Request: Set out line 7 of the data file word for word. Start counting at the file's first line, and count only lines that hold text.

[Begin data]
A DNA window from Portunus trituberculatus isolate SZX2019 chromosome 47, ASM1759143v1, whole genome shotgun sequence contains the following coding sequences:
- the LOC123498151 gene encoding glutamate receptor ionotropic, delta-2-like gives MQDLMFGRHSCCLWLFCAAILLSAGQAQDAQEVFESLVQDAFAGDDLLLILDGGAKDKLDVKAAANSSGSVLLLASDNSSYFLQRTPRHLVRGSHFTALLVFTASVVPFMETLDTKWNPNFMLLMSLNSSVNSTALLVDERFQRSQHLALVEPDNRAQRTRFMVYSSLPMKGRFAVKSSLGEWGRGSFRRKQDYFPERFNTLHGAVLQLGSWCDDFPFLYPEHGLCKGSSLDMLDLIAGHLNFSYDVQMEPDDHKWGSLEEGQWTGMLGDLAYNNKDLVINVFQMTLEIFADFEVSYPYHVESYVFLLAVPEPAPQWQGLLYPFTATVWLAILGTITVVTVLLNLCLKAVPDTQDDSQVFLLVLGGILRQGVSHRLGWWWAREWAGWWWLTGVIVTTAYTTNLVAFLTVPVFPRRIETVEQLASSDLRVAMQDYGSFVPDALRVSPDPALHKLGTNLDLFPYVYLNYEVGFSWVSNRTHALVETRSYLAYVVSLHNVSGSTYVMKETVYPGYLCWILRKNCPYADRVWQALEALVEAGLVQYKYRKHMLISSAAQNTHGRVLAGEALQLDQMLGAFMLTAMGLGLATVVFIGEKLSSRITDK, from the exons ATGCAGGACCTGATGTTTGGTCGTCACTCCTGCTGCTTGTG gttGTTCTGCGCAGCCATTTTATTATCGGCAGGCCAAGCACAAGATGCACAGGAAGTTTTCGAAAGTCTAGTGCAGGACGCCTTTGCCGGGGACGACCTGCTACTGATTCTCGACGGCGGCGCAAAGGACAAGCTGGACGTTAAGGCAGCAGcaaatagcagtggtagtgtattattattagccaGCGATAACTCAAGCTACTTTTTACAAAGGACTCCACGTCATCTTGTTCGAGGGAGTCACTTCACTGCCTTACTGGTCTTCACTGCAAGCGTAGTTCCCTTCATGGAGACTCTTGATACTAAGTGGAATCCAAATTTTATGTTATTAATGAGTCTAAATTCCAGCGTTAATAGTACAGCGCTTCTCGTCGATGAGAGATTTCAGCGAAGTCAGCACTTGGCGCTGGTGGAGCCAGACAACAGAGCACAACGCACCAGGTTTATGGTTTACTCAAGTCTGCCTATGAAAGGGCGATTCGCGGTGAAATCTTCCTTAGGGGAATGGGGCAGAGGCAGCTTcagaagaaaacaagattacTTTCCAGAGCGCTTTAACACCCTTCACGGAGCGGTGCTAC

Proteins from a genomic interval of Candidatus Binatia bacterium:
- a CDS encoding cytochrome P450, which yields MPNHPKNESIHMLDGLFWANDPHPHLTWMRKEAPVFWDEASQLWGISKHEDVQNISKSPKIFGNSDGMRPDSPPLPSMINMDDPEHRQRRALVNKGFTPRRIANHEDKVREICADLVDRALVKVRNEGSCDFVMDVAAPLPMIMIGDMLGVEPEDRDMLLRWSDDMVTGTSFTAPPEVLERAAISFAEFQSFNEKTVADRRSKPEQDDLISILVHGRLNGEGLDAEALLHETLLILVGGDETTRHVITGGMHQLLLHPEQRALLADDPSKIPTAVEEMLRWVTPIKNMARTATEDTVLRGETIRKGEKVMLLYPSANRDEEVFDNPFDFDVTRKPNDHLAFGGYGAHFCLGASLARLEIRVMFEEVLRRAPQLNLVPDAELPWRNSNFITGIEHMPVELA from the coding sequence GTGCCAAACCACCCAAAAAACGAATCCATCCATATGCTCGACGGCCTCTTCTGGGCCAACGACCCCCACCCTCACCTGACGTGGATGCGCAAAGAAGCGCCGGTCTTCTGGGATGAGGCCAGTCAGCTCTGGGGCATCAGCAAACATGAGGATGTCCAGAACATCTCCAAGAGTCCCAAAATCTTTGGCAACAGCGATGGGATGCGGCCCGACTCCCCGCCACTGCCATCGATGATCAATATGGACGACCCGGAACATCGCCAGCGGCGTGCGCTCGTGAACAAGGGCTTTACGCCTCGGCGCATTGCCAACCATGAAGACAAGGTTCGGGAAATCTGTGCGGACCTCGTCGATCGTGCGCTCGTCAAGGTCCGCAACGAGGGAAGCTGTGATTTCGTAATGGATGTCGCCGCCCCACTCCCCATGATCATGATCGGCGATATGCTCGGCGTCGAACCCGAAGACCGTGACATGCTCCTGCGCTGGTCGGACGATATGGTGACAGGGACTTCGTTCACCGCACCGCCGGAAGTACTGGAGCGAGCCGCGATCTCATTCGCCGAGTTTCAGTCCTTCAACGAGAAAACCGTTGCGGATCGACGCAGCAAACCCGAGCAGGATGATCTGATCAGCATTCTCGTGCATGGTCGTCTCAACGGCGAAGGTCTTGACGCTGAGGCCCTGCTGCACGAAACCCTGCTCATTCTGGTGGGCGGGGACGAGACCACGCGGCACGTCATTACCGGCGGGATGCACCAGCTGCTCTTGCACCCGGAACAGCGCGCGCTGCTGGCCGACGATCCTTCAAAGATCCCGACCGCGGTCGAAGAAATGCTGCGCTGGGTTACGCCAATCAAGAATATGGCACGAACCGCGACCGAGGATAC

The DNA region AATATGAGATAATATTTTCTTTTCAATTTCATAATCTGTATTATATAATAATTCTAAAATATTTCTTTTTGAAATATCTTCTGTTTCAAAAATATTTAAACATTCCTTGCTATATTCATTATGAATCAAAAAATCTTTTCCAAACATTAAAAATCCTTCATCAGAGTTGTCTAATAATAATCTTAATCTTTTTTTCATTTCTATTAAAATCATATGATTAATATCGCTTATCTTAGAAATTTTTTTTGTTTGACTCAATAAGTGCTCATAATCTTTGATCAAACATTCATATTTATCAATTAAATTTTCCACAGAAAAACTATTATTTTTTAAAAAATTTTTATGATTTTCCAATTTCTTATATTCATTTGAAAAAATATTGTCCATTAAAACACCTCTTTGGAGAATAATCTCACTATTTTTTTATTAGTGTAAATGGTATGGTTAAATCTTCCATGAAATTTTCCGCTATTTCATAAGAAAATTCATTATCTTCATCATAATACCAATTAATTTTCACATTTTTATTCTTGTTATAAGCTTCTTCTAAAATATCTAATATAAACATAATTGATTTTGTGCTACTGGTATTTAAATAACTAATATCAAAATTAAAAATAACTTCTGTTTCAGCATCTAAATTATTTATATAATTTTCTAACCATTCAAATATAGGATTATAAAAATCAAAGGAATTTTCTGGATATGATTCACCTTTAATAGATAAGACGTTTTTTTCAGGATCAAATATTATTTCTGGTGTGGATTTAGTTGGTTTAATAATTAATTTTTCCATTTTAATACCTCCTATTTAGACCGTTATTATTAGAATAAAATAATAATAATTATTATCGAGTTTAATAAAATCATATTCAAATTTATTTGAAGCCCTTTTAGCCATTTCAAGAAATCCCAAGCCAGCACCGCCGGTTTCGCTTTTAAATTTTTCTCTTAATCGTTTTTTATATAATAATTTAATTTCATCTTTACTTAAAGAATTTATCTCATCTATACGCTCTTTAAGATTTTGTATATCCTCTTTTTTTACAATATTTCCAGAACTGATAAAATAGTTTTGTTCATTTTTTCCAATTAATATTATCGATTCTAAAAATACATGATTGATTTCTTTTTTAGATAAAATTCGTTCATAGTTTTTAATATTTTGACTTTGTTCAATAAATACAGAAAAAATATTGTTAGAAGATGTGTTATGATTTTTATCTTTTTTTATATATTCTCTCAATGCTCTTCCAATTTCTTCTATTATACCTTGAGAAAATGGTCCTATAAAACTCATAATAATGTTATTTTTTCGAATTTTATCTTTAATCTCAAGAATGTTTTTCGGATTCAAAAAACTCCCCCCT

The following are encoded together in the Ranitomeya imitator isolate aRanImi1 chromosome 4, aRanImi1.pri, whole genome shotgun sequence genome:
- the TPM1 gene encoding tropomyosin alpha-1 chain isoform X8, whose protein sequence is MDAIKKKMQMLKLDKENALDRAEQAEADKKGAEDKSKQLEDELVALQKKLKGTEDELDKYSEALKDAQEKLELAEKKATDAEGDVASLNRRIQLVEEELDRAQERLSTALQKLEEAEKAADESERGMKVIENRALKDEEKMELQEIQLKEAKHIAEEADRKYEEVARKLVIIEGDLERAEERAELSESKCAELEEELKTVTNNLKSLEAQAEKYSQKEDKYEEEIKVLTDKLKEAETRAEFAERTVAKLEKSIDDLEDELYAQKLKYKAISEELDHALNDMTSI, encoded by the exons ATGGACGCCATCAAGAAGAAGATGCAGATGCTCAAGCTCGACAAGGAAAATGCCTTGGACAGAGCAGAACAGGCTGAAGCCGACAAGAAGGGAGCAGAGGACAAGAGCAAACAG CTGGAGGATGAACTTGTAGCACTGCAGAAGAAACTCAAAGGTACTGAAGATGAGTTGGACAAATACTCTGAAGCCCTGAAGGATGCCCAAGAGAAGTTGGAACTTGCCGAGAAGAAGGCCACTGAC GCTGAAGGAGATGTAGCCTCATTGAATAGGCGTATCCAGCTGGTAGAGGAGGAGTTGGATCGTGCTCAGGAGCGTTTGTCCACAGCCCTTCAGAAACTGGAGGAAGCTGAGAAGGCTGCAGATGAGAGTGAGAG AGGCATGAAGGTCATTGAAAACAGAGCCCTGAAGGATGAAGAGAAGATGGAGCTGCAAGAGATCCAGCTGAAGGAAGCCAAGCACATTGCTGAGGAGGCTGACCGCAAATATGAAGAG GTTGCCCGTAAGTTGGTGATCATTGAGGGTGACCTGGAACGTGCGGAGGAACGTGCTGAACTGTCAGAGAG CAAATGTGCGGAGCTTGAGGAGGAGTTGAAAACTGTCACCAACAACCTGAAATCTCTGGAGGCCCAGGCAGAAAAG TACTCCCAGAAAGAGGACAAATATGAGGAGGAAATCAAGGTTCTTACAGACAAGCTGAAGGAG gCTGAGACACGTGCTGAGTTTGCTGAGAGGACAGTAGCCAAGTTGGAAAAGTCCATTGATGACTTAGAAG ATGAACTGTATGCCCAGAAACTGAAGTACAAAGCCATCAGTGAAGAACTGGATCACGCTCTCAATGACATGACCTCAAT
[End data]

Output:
- the TPM1 gene encoding tropomyosin alpha-1 chain isoform X8, whose protein sequence is MDAIKKKMQMLKLDKENALDRAEQAEADKKGAEDKSKQLEDELVALQKKLKGTEDELDKYSEALKDAQEKLELAEKKATDAEGDVASLNRRIQLVEEELDRAQERLSTALQKLEEAEKAADESERGMKVIENRALKDEEKMELQEIQLKEAKHIAEEADRKYEEVARKLVIIEGDLERAEERAELSESKCAELEEELKTVTNNLKSLEAQAEKYSQKEDKYEEEIKVLTDKLKEAETRAEFAERTVAKLEKSIDDLEDELYAQKLKYKAISEELDHALNDMTSI, encoded by the exons ATGGACGCCATCAAGAAGAAGATGCAGATGCTCAAGCTCGACAAGGAAAATGCCTTGGACAGAGCAGAACAGGCTGAAGCCGACAAGAAGGGAGCAGAGGACAAGAGCAAACAG CTGGAGGATGAACTTGTAGCACTGCAGAAGAAACTCAAAGGTACTGAAGATGAGTTGGACAAATACTCTGAAGCCCTGAAGGATGCCCAAGAGAAGTTGGAACTTGCCGAGAAGAAGGCCACTGAC GCTGAAGGAGATGTAGCCTCATTGAATAGGCGTATCCAGCTGGTAGAGGAGGAGTTGGATCGTGCTCAGGAGCGTTTGTCCACAGCCCTTCAGAAACTGGAGGAAGCTGAGAAGGCTGCAGATGAGAGTGAGAG AGGCATGAAGGTCATTGAAAACAGAGCCCTGAAGGATGAAGAGAAGATGGAGCTGCAAGAGATCCAGCTGAAGGAAGCCAAGCACATTGCTGAGGAGGCTGACCGCAAATATGAAGAG GTTGCCCGTAAGTTGGTGATCATTGAGGGTGACCTGGAACGTGCGGAGGAACGTGCTGAACTGTCAGAGAG CAAATGTGCGGAGCTTGAGGAGGAGTTGAAAACTGTCACCAACAACCTGAAATCTCTGGAGGCCCAGGCAGAAAAG TACTCCCAGAAAGAGGACAAATATGAGGAGGAAATCAAGGTTCTTACAGACAAGCTGAAGGAG gCTGAGACACGTGCTGAGTTTGCTGAGAGGACAGTAGCCAAGTTGGAAAAGTCCATTGATGACTTAGAAG ATGAACTGTATGCCCAGAAACTGAAGTACAAAGCCATCAGTGAAGAACTGGATCACGCTCTCAATGACATGACCTCAAT